"We had our first meeting, and Dr. (Keith) Ballard (TPS superintendent) came out and said he would fight for the arts, and he will do what he can in any way, shape or form, and he just launched it," Tomlins said. "And to have that support at the top is something we hadn't had ever since I've been up here.
"We're trying as best we can to get the word out that we are here, we are fighting and we're doing whatever we can to bring arts to kids," Tomlins said.
When asked about the importance of an education in the arts, versus one in core subjects like math, science and reading, Tomlins is quick to respond.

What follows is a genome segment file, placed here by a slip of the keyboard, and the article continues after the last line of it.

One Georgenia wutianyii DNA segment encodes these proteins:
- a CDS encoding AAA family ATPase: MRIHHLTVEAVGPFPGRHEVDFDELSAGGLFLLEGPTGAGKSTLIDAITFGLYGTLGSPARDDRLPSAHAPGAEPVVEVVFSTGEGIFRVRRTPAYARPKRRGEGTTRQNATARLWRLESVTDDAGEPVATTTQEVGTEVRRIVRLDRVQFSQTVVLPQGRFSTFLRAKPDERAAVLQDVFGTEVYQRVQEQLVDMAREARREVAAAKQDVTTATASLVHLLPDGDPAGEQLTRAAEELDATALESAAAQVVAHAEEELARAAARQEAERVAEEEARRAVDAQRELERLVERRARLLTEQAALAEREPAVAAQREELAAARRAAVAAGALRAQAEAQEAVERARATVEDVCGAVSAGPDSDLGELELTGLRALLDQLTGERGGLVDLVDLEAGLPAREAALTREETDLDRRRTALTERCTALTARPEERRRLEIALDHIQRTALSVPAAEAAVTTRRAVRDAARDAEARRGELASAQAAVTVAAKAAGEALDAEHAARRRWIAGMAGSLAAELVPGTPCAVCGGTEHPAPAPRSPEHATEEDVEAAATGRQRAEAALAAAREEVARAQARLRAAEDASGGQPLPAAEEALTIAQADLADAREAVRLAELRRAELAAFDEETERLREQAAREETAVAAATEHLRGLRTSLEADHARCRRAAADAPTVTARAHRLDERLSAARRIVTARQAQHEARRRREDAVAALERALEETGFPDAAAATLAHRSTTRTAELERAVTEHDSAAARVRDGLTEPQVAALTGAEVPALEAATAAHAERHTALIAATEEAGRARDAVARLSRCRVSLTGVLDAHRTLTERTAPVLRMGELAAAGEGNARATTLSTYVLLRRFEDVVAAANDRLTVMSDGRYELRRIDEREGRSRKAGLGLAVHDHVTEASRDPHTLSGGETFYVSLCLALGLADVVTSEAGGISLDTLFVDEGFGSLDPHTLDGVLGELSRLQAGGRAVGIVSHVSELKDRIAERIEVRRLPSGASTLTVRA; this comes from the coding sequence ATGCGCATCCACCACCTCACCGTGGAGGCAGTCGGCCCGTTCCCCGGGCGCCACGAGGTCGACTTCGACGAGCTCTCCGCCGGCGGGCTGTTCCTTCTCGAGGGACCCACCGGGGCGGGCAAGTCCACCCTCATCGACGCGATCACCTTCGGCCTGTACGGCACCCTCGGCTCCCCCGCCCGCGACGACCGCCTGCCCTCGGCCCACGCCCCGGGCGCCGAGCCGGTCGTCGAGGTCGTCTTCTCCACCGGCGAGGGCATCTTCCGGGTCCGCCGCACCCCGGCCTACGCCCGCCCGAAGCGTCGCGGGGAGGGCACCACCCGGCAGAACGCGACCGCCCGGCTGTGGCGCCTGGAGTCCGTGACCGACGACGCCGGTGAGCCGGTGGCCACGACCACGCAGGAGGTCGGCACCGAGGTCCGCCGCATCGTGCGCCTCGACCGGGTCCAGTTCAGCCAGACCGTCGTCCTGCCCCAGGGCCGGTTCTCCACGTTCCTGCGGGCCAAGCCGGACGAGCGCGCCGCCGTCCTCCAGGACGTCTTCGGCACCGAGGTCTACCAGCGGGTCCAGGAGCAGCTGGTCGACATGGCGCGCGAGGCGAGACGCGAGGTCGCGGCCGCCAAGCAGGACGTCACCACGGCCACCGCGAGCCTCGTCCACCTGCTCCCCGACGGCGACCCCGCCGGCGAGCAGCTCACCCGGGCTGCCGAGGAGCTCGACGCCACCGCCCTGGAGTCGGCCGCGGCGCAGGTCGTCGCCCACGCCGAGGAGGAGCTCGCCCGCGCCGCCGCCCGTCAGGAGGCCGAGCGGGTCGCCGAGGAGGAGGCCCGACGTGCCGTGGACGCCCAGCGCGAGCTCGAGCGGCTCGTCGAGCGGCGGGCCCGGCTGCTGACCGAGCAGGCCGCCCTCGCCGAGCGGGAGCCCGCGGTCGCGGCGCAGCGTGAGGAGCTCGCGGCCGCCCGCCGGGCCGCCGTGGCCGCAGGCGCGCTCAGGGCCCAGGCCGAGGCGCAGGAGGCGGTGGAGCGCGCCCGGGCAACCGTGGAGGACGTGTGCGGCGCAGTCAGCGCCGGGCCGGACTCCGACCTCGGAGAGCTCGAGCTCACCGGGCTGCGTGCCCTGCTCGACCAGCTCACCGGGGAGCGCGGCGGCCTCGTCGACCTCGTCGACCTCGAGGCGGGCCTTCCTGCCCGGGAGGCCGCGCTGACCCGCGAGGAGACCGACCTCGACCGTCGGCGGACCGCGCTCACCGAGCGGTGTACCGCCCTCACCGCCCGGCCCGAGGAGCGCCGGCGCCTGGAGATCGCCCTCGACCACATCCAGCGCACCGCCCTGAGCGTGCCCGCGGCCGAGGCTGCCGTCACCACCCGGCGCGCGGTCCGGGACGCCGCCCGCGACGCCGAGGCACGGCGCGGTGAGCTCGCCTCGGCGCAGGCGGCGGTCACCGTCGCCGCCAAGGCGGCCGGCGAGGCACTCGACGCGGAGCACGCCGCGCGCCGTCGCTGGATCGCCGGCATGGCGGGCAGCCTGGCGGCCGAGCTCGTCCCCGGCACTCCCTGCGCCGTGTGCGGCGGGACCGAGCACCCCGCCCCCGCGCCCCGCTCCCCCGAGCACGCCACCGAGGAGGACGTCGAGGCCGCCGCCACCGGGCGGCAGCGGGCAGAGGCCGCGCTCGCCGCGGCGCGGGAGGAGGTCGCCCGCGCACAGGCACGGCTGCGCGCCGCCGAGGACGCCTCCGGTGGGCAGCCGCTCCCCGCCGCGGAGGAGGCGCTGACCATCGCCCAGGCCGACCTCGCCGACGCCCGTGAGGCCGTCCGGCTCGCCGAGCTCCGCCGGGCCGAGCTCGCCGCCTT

"Isn't America known for its innovators?" she said. "Isn't that what's made us such a strong country? If you look at kids filling out the bubble sheets, are they getting challenged as far as their innovation, their problem solving, their creative thinking?
"We are a country of creative thinkers and problem solvers, and I'm sorry, by memorizing your math ? which is all well and good; I think it's important to have memorized math tables ? on the other hand, let's apply those and use some imagination. I think it's very important to balance (the two)," Tomlins said.
Godfrey said, "And the research shows us -- and I've never heard anyone refute it -- that an arts education will increase your test scores across the board."
Tomlins points to evidence presented by students at Tulsa's A+ schools, which has arts education funded through the state.
"We know those A+ schools, not one of them has failed to meet AYP, which is Adequate Yearly Progress, and they're all 1,000 points above every other school in the state," Tomlins said.